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Oct 21, 2017

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Arto Lindsay; The Spinanes; Morcheeba…
by S. Duda
Magazine Issue: U.S. Vol. 2.6

Peace and quiet are over-rated. Tranquillity, harmony -- feh. Boring stuff. Gimmie a world that includes hockey fights, bawdy rock stars, carousing politicians (Bill and Boris, come on down!), full-contact punditry, lawyers who bellow, "I object!" and, every once and a while, a bench-clearing brawl over wine.

"You don't give chardonnay any credit," I said to my good pal Hank (not her real name, by the way).

"Whaddaya mean I don't give chardonnay any credit. What kinda crack is that?" she snapped back, spearing a poached salmon thing with her fork.

"I mean, clearly you've leapt off the chard bandwagon like it was on fire and headed over a cliff -- and for no good reason other than it seems like the popular thing to say."

"Tell me the truth," Hank said, arching one eyebrow. "Are you feeling okay? Is this a medication thing?" Obviously Hank was not having any of the designed-to-rile rhetoric. She fired back. "You're too easy on chard. 'Ohh, it's so buttery, so vanilla, so chewy-gooey caramel.' Admit it Mr. Wine Boy, you're an all-day sucker with the word chard spray-painted on your big fat skull."

It was getting good. Time to voice a substantive charge and make it stick.

"Oh Yeah?" I said.


"Look," I countered, "chardonnay is a victim. A few moms and dads get to mooing about how chard is fat and passé and all of the sudden it's squaresville. We oughta get down on our knees every day and thank the wine gods that we're living in the 'Time of the Golden Chardonnay.' Open your eyes, woman!"

"Look," said Hank, getting that almost perturbed, almost amused look, "I'm not saying there's anything wrong with chard, I'm just saying that bottle for bottle, a sauvignon blanc is much more stylish, smart and sleek. It's just more...modern! There, I said it -- it's more modern. Deal with it!"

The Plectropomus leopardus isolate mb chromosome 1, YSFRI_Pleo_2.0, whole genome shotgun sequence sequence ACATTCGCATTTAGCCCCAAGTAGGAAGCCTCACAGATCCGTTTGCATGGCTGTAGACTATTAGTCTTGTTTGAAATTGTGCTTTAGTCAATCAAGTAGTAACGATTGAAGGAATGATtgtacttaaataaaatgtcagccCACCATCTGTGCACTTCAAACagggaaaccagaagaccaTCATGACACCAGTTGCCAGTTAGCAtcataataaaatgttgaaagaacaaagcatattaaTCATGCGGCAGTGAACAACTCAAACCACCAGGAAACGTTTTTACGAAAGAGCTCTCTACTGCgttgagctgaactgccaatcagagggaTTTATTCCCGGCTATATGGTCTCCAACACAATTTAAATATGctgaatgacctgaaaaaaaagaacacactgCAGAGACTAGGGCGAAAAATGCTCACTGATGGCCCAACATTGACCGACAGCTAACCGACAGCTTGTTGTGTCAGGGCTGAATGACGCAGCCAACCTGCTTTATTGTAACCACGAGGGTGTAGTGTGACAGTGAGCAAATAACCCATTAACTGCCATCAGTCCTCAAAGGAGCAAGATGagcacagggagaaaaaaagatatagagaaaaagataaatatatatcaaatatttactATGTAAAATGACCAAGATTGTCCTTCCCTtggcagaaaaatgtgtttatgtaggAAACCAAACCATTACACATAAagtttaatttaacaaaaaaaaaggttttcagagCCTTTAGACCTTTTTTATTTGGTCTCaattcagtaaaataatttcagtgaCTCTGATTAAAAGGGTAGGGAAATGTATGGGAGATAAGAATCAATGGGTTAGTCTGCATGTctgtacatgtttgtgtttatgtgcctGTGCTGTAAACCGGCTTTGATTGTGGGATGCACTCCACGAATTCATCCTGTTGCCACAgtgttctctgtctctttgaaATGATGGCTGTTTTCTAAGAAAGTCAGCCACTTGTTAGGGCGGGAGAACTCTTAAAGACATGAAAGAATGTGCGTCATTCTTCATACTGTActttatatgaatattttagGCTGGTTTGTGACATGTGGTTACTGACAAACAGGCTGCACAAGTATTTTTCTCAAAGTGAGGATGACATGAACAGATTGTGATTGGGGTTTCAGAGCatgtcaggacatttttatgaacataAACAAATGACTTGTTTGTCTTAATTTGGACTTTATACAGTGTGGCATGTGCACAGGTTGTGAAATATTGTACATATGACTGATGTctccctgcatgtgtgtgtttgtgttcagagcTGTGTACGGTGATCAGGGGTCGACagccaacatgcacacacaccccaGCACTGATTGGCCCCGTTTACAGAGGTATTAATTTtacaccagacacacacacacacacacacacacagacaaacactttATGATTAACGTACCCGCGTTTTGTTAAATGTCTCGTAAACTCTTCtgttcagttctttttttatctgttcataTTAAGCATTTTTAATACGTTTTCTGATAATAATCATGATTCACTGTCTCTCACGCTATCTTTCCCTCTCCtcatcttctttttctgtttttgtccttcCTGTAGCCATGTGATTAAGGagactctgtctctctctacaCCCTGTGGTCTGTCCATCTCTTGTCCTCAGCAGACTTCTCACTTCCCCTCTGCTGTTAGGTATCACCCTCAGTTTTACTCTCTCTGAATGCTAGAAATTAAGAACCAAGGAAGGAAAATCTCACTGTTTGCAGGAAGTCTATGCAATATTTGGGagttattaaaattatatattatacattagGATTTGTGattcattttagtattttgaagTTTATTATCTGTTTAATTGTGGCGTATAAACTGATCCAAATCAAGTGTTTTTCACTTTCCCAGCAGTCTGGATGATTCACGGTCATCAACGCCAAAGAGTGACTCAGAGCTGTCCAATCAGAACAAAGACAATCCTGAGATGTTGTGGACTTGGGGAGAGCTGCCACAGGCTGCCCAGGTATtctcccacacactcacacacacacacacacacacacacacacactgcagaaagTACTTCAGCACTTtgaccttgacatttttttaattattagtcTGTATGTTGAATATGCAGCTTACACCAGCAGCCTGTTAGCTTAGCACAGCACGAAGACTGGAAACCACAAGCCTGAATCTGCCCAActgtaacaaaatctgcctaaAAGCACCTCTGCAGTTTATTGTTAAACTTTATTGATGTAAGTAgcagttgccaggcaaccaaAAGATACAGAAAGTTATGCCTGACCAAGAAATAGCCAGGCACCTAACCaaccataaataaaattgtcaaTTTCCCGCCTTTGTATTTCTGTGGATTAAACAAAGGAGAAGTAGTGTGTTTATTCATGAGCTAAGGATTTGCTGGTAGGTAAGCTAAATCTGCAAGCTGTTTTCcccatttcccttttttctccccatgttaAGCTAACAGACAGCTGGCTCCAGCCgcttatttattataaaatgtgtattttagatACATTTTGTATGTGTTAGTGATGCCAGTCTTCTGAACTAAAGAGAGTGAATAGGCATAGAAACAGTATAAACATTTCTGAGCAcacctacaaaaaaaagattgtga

The gauntlet had been thrown down. The line in the sand had been drawn. The challenge was clear. Sauvignon blanc vs. chard. A no-holds-barred, winner-take-all cage match was in order.

First an apology. I endeavor to write about wines with two characteristics: 1. the wine must be good. 2. The wine must be available (i.e., easily found, easily paid for). This however, was a war. Ya gotta bring out the big guns.

Hank showed up 10 minutes late wearing a little black something or other (diversionary tactic) and stashed her bottles in the fridge. I went over to the stereo (home-field advantage).




Noon Chill

I'd start any evening with Arto Lindsay's new LP, Noon Chill (Bar/None). Lindsay, who splits his time between New York and Brazil, is a musician with an intoxicatingly deft touch. If you've ever wondered what the Talking Heads may have sounded like with Astor Piazolla in the band, here's your answer. Lindsay, formerly of the bands DNA and Ambitious Lovers, writes songs that are both sweet and stylish, lush and edgy, and float somewhere between the soft haze of Astrud Gilberto's "Girl from Ipanema" and New York City's up-to-the-moment downtown scene. One moment he'll be softly skipping his tenor over the acoustic guitar and light percussion of a traditional samba; the next he'll be ducking in and out of drum and bass textures or trying to find a hidden melody buried within a stop-start trip-hop collage. Although Lindsay never stays in the same place for long, he always knows where he's headed and always seems at home when he gets there. While playing this LP, a friend commented that it was almost "too tasteful." That being said, readers of this mag oughta feel right at home snuggling up to Noon Chill.

I started the chard barrage with two Northwest bottles: Witness Tree 1995 Willamette Valley Estate, Oregon ($15), and Chateau Ste. Michelle 1996 Columbia Valley, Washington ($12). Witness Tree speaks strongly to what chard is becoming in the Northwest. Using newer clones of the grape more suited to Oregon's climate, Witness Tree shows a rich, honeyed mouthfeel that almost verges on butterscotch. The flavors -- rich pear and honeydew melon -- are sweet and rich, blending wonderfully with a nose that reminds me of a toasted (just a little brown) strawberry PopTart. That's a lot to love.

Give the Chateau Ste. Michelle a few minutes to breathe and you'll discover a white that, minus a few earthy notes on the nose, shows a nice squeeze of citrus softened by the slight hints of straw and green tea. This is not the honey-dripper style of the Witness Tree, but a solid table bottle nonetheless.